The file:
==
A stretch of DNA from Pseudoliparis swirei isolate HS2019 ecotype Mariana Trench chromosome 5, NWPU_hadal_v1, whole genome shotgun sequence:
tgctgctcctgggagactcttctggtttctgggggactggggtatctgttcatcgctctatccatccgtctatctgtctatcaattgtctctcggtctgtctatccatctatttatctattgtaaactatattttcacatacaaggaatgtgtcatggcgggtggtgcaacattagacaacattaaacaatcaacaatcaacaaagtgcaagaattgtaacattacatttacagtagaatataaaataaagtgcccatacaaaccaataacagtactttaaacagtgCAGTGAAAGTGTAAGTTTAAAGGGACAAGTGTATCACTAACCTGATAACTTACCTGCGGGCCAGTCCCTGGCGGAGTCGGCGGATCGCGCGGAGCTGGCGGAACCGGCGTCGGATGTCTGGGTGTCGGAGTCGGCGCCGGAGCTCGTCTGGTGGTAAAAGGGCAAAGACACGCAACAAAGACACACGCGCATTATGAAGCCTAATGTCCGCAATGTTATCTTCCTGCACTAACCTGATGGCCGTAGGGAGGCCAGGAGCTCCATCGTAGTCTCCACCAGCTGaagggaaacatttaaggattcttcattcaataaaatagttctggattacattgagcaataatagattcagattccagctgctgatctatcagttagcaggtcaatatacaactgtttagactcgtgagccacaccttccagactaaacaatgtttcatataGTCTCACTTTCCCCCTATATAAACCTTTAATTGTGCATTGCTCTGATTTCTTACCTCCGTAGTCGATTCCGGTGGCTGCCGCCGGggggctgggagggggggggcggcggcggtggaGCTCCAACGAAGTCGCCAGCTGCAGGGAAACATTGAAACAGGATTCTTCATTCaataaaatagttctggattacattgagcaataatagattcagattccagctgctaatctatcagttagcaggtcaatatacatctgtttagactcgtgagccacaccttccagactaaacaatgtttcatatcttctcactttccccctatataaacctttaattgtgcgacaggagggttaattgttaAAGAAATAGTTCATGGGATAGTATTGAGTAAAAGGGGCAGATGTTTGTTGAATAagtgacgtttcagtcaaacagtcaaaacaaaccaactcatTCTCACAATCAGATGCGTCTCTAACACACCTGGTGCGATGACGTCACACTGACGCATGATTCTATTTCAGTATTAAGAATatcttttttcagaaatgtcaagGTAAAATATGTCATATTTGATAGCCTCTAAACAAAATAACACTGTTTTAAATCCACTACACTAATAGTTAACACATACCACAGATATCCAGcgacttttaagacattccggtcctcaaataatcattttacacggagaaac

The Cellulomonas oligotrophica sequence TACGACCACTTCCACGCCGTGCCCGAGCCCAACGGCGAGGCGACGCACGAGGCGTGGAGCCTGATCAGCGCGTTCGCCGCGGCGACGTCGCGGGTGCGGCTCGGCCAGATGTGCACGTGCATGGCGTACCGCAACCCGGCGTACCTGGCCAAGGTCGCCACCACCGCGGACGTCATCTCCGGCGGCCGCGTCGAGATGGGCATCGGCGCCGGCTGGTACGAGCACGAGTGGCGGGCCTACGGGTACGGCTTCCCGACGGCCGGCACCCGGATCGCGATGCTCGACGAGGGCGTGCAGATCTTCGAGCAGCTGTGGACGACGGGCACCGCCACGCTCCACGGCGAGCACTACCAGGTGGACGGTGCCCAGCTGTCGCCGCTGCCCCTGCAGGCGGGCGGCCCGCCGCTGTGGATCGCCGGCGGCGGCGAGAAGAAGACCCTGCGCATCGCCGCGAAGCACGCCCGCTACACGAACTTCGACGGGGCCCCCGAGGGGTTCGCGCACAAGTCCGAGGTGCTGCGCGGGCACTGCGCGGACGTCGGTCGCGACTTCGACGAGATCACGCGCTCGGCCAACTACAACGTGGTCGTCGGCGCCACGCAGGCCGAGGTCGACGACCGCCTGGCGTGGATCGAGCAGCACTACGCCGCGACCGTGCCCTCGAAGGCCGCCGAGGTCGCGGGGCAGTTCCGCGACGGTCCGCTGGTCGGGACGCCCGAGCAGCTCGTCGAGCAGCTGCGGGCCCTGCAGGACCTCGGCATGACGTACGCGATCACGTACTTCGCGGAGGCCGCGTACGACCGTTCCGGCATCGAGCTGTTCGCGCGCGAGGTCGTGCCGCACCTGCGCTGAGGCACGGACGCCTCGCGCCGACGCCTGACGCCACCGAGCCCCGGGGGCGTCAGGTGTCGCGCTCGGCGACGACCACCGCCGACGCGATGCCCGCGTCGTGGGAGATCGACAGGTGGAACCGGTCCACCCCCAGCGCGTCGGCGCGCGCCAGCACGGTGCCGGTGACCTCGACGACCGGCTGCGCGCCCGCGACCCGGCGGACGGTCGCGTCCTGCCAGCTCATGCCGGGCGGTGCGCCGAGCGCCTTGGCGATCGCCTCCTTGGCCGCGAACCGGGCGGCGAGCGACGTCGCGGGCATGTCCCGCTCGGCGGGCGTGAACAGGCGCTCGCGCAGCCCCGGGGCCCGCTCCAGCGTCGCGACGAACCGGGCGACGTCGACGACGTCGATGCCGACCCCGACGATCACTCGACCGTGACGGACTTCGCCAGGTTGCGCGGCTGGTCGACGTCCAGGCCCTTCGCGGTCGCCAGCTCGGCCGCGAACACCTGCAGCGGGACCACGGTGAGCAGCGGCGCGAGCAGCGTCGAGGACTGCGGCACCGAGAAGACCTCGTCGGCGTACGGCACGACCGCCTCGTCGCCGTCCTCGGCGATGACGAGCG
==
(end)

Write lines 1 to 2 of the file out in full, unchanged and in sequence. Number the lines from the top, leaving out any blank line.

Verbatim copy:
A stretch of DNA from Pseudoliparis swirei isolate HS2019 ecotype Mariana Trench chromosome 5, NWPU_hadal_v1, whole genome shotgun sequence:
tgctgctcctgggagactcttctggtttctgggggactggggtatctgttcatcgctctatccatccgtctatctgtctatcaattgtctctcggtctgtctatccatctatttatctattgtaaactatattttcacatacaaggaatgtgtcatggcgggtggtgcaacattagacaacattaaacaatcaacaatcaacaaagtgcaagaattgtaacattacatttacagtagaatataaaataaagtgcccatacaaaccaataacagtactttaaacagtgCAGTGAAAGTGTAAGTTTAAAGGGACAAGTGTATCACTAACCTGATAACTTACCTGCGGGCCAGTCCCTGGCGGAGTCGGCGGATCGCGCGGAGCTGGCGGAACCGGCGTCGGATGTCTGGGTGTCGGAGTCGGCGCCGGAGCTCGTCTGGTGGTAAAAGGGCAAAGACACGCAACAAAGACACACGCGCATTATGAAGCCTAATGTCCGCAATGTTATCTTCCTGCACTAACCTGATGGCCGTAGGGAGGCCAGGAGCTCCATCGTAGTCTCCACCAGCTGaagggaaacatttaaggattcttcattcaataaaatagttctggattacattgagcaataatagattcagattccagctgctgatctatcagttagcaggtcaatatacaactgtttagactcgtgagccacaccttccagactaaacaatgtttcatataGTCTCACTTTCCCCCTATATAAACCTTTAATTGTGCATTGCTCTGATTTCTTACCTCCGTAGTCGATTCCGGTGGCTGCCGCCGGggggctgggagggggggggcggcggcggtggaGCTCCAACGAAGTCGCCAGCTGCAGGGAAACATTGAAACAGGATTCTTCATTCaataaaatagttctggattacattgagcaataatagattcagattccagctgctaatctatcagttagcaggtcaatatacatctgtttagactcgtgagccacaccttccagactaaacaatgtttcatatcttctcactttccccctatataaacctttaattgtgcgacaggagggttaattgttaAAGAAATAGTTCATGGGATAGTATTGAGTAAAAGGGGCAGATGTTTGTTGAATAagtgacgtttcagtcaaacagtcaaaacaaaccaactcatTCTCACAATCAGATGCGTCTCTAACACACCTGGTGCGATGACGTCACACTGACGCATGATTCTATTTCAGTATTAAGAATatcttttttcagaaatgtcaagGTAAAATATGTCATATTTGATAGCCTCTAAACAAAATAACACTGTTTTAAATCCACTACACTAATAGTTAACACATACCACAGATATCCAGcgacttttaagacattccggtcctcaaataatcattttacacggagaaac